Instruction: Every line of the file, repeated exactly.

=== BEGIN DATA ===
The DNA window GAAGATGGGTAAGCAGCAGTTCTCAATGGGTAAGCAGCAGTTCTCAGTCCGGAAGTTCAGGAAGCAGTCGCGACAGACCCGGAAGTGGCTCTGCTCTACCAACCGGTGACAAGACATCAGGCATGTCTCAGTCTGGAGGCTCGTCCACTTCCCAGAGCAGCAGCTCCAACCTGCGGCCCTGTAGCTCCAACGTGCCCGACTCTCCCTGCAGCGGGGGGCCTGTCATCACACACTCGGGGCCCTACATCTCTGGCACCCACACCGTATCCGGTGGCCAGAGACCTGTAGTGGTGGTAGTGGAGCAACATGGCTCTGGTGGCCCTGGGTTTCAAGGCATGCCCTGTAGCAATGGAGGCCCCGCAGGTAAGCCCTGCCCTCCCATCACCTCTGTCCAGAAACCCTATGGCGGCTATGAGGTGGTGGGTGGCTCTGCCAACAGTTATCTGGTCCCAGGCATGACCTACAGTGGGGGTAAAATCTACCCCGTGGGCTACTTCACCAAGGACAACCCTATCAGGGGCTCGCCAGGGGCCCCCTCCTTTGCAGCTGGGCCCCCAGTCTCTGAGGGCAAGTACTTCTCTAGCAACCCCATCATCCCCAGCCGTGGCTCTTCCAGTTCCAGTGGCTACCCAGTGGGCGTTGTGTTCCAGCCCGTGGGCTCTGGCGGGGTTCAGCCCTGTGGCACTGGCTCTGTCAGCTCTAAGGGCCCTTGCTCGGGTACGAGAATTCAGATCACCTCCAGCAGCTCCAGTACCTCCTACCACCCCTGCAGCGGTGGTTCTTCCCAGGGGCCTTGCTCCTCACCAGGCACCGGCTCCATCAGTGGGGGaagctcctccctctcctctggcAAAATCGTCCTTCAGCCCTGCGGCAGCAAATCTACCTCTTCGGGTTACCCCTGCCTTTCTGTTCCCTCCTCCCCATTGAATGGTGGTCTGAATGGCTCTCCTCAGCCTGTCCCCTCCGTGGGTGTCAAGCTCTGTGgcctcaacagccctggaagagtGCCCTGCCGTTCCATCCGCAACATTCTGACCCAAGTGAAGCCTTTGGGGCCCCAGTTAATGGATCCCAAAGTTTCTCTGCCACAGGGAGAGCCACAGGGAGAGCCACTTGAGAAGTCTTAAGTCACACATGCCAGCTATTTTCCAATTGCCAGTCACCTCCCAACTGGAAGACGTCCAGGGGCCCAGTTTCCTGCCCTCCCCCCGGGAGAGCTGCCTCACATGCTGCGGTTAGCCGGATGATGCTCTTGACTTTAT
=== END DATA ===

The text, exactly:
The DNA window GAAGATGGGTAAGCAGCAGTTCTCAATGGGTAAGCAGCAGTTCTCAGTCCGGAAGTTCAGGAAGCAGTCGCGACAGACCCGGAAGTGGCTCTGCTCTACCAACCGGTGACAAGACATCAGGCATGTCTCAGTCTGGAGGCTCGTCCACTTCCCAGAGCAGCAGCTCCAACCTGCGGCCCTGTAGCTCCAACGTGCCCGACTCTCCCTGCAGCGGGGGGCCTGTCATCACACACTCGGGGCCCTACATCTCTGGCACCCACACCGTATCCGGTGGCCAGAGACCTGTAGTGGTGGTAGTGGAGCAACATGGCTCTGGTGGCCCTGGGTTTCAAGGCATGCCCTGTAGCAATGGAGGCCCCGCAGGTAAGCCCTGCCCTCCCATCACCTCTGTCCAGAAACCCTATGGCGGCTATGAGGTGGTGGGTGGCTCTGCCAACAGTTATCTGGTCCCAGGCATGACCTACAGTGGGGGTAAAATCTACCCCGTGGGCTACTTCACCAAGGACAACCCTATCAGGGGCTCGCCAGGGGCCCCCTCCTTTGCAGCTGGGCCCCCAGTCTCTGAGGGCAAGTACTTCTCTAGCAACCCCATCATCCCCAGCCGTGGCTCTTCCAGTTCCAGTGGCTACCCAGTGGGCGTTGTGTTCCAGCCCGTGGGCTCTGGCGGGGTTCAGCCCTGTGGCACTGGCTCTGTCAGCTCTAAGGGCCCTTGCTCGGGTACGAGAATTCAGATCACCTCCAGCAGCTCCAGTACCTCCTACCACCCCTGCAGCGGTGGTTCTTCCCAGGGGCCTTGCTCCTCACCAGGCACCGGCTCCATCAGTGGGGGaagctcctccctctcctctggcAAAATCGTCCTTCAGCCCTGCGGCAGCAAATCTACCTCTTCGGGTTACCCCTGCCTTTCTGTTCCCTCCTCCCCATTGAATGGTGGTCTGAATGGCTCTCCTCAGCCTGTCCCCTCCGTGGGTGTCAAGCTCTGTGgcctcaacagccctggaagagtGCCCTGCCGTTCCATCCGCAACATTCTGACCCAAGTGAAGCCTTTGGGGCCCCAGTTAATGGATCCCAAAGTTTCTCTGCCACAGGGAGAGCCACAGGGAGAGCCACTTGAGAAGTCTTAAGTCACACATGCCAGCTATTTTCCAATTGCCAGTCACCTCCCAACTGGAAGACGTCCAGGGGCCCAGTTTCCTGCCCTCCCCCCGGGAGAGCTGCCTCACATGCTGCGGTTAGCCGGATGATGCTCTTGACTTTAT